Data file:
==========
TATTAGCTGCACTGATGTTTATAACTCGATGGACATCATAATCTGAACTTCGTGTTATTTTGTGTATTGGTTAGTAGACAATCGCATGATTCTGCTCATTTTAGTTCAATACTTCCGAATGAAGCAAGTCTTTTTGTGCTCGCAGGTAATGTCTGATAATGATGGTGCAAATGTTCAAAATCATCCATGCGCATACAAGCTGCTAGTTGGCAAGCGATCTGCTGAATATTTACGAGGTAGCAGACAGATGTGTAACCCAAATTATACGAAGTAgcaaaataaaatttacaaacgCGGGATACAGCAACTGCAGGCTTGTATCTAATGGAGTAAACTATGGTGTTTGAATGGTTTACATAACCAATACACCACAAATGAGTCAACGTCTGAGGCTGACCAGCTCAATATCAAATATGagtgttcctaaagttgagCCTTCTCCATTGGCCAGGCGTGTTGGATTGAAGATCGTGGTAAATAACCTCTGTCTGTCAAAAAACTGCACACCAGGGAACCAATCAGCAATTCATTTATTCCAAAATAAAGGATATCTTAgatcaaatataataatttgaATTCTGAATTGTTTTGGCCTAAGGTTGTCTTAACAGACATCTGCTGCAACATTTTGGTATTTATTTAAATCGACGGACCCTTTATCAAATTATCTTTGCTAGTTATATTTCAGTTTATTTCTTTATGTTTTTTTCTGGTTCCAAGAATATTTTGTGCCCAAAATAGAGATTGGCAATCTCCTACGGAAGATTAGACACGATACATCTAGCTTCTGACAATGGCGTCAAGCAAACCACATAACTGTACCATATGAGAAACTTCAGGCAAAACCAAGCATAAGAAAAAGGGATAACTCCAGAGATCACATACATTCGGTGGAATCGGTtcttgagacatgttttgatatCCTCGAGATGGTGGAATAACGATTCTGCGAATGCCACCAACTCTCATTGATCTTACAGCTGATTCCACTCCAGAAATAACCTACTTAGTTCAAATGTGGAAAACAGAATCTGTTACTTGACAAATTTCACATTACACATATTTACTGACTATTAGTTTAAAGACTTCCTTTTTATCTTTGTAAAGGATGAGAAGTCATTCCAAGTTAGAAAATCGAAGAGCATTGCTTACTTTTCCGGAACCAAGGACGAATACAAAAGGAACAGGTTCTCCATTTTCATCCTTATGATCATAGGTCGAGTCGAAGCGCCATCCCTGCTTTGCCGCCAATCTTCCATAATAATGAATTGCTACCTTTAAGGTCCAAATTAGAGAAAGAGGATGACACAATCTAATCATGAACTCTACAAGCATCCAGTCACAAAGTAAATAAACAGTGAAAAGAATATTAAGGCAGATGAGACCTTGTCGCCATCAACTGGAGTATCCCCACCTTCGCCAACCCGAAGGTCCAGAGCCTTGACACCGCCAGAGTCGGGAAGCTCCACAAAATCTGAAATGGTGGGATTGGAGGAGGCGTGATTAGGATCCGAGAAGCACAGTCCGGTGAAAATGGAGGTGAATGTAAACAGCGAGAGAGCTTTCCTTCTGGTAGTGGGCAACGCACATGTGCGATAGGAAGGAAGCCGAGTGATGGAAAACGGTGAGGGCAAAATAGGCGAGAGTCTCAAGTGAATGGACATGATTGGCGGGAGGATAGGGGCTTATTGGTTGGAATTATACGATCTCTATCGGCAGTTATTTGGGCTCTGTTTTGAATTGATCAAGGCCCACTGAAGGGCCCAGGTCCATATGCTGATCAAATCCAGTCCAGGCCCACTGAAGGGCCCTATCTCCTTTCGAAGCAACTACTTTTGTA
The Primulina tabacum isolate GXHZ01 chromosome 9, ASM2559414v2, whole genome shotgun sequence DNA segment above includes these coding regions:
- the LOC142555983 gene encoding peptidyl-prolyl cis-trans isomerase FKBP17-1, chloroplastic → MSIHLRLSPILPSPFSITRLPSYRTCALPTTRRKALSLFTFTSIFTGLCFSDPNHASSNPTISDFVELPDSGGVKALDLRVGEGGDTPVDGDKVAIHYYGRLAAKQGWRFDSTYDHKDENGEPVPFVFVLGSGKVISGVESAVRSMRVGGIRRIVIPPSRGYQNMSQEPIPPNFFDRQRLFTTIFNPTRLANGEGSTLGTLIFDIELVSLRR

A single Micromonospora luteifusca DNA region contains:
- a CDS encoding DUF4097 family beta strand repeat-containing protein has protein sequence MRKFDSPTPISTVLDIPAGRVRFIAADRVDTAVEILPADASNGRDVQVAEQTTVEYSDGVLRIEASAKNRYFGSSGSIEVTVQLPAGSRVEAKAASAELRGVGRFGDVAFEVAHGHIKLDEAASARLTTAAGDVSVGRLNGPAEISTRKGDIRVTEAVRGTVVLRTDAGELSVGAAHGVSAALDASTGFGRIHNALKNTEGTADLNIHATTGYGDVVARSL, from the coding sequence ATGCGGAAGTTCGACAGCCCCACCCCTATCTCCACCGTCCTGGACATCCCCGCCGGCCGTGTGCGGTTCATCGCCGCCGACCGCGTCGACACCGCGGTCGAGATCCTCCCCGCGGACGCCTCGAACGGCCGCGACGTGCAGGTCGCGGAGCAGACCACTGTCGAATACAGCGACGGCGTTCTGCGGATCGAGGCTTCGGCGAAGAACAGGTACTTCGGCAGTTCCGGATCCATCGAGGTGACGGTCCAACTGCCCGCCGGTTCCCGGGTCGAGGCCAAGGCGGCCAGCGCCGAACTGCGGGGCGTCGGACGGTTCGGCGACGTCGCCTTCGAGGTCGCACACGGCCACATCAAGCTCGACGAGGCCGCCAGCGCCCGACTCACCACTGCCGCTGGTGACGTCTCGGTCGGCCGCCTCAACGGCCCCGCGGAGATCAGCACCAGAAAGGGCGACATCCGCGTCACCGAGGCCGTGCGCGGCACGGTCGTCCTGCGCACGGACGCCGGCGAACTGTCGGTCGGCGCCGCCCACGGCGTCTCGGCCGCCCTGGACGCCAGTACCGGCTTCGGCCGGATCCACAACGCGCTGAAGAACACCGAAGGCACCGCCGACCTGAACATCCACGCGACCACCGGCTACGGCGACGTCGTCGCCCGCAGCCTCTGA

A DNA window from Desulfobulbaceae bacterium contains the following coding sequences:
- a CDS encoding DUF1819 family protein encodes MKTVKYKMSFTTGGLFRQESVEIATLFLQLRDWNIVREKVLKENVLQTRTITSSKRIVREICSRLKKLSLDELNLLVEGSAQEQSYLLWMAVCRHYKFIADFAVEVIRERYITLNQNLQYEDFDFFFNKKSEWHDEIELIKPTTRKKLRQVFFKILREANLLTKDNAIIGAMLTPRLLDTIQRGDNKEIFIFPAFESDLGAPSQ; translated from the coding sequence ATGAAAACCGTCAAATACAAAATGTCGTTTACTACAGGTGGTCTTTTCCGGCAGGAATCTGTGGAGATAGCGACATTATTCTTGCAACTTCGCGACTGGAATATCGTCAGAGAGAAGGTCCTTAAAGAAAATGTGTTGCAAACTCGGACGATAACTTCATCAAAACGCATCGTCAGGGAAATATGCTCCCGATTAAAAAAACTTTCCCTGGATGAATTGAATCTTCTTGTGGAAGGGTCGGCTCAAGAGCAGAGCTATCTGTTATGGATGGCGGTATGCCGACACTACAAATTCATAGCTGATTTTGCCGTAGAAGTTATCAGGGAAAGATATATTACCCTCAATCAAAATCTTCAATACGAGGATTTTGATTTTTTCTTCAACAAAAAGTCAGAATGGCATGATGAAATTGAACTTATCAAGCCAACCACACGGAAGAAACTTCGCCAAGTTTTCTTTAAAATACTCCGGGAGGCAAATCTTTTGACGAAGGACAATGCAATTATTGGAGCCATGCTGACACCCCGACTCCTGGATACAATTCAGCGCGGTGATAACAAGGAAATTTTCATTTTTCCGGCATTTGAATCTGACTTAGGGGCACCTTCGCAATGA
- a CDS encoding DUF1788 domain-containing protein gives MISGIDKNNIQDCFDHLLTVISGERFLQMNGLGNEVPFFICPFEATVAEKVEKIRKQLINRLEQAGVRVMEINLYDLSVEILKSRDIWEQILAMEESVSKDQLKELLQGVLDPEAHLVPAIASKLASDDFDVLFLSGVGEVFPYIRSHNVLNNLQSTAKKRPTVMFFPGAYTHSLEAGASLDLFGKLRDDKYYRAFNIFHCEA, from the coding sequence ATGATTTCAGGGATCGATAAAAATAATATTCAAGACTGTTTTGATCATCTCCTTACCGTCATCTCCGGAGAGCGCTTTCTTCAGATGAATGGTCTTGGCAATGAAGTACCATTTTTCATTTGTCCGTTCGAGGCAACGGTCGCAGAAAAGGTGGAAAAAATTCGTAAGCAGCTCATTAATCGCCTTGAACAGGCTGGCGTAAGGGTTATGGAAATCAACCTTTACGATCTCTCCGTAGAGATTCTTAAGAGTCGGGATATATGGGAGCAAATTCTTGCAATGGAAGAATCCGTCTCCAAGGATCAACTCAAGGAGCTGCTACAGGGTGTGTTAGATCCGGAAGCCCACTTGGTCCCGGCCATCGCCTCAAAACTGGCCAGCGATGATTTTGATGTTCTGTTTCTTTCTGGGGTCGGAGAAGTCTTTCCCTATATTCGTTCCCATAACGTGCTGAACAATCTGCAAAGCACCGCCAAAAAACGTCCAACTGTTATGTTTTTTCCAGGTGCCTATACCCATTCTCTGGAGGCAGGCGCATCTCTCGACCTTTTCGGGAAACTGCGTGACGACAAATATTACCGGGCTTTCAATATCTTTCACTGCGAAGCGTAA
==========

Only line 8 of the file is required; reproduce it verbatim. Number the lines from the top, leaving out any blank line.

- a CDS encoding DUF1788 domain-containing protein gives MISGIDKNNIQDCFDHLLTVISGERFLQMNGLGNEVPFFICPFEATVAEKVEKIRKQLINRLEQAGVRVMEINLYDLSVEILKSRDIWEQILAMEESVSKDQLKELLQGVLDPEAHLVPAIASKLASDDFDVLFLSGVGEVFPYIRSHNVLNNLQSTAKKRPTVMFFPGAYTHSLEAGASLDLFGKLRDDKYYRAFNIFHCEA, from the coding sequence ATGATTTCAGGGATCGATAAAAATAATATTCAAGACTGTTTTGATCATCTCCTTACCGTCATCTCCGGAGAGCGCTTTCTTCAGATGAATGGTCTTGGCAATGAAGTACCATTTTTCATTTGTCCGTTCGAGGCAACGGTCGCAGAAAAGGTGGAAAAAATTCGTAAGCAGCTCATTAATCGCCTTGAACAGGCTGGCGTAAGGGTTATGGAAATCAACCTTTACGATCTCTCCGTAGAGATTCTTAAGAGTCGGGATATATGGGAGCAAATTCTTGCAATGGAAGAATCCGTCTCCAAGGATCAACTCAAGGAGCTGCTACAGGGTGTGTTAGATCCGGAAGCCCACTTGGTCCCGGCCATCGCCTCAAAACTGGCCAGCGATGATTTTGATGTTCTGTTTCTTTCTGGGGTCGGAGAAGTCTTTCCCTATATTCGTTCCCATAACGTGCTGAACAATCTGCAAAGCACCGCCAAAAAACGTCCAACTGTTATGTTTTTTCCAGGTGCCTATACCCATTCTCTGGAGGCAGGCGCATCTCTCGACCTTTTCGGGAAACTGCGTGACGACAAATATTACCGGGCTTTCAATATCTTTCACTGCGAAGCGTAA